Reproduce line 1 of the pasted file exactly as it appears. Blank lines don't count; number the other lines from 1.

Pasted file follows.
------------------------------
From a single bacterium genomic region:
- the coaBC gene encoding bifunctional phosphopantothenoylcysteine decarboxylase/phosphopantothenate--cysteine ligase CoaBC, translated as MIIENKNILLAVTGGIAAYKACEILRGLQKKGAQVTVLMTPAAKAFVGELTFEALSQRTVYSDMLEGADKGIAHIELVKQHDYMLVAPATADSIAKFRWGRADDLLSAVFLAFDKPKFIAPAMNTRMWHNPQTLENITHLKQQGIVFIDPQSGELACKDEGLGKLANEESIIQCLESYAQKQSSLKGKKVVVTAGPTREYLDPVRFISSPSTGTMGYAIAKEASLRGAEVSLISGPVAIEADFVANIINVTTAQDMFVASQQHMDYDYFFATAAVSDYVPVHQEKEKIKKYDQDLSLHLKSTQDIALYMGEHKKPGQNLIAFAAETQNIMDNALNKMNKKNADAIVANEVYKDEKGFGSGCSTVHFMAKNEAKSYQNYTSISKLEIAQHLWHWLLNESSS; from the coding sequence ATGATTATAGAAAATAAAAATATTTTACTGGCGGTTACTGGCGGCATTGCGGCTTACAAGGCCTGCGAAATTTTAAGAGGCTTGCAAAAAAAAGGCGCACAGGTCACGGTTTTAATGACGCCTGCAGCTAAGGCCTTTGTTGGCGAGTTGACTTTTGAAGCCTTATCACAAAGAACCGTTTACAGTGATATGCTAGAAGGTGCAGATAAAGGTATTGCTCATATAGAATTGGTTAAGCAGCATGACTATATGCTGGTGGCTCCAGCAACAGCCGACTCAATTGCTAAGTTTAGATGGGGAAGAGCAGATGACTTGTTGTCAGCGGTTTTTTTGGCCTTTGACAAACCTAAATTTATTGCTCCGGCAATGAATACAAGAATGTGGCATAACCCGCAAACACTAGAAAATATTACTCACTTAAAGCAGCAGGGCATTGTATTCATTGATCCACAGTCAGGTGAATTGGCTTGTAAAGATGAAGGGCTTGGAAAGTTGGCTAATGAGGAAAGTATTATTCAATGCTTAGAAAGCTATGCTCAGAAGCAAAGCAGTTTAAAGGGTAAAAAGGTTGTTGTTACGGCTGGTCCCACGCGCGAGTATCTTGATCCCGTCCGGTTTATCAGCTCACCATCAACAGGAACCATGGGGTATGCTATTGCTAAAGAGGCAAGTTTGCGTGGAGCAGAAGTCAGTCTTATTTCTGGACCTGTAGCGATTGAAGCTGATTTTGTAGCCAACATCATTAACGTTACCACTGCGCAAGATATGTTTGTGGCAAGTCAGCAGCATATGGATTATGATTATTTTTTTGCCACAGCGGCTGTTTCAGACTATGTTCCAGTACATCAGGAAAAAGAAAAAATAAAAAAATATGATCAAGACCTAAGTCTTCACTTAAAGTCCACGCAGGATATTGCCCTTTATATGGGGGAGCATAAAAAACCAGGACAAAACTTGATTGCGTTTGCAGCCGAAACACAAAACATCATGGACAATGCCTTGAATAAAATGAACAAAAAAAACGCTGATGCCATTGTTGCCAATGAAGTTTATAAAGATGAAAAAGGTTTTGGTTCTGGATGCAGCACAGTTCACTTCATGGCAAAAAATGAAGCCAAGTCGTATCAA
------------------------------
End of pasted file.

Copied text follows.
From a single bacterium genomic region: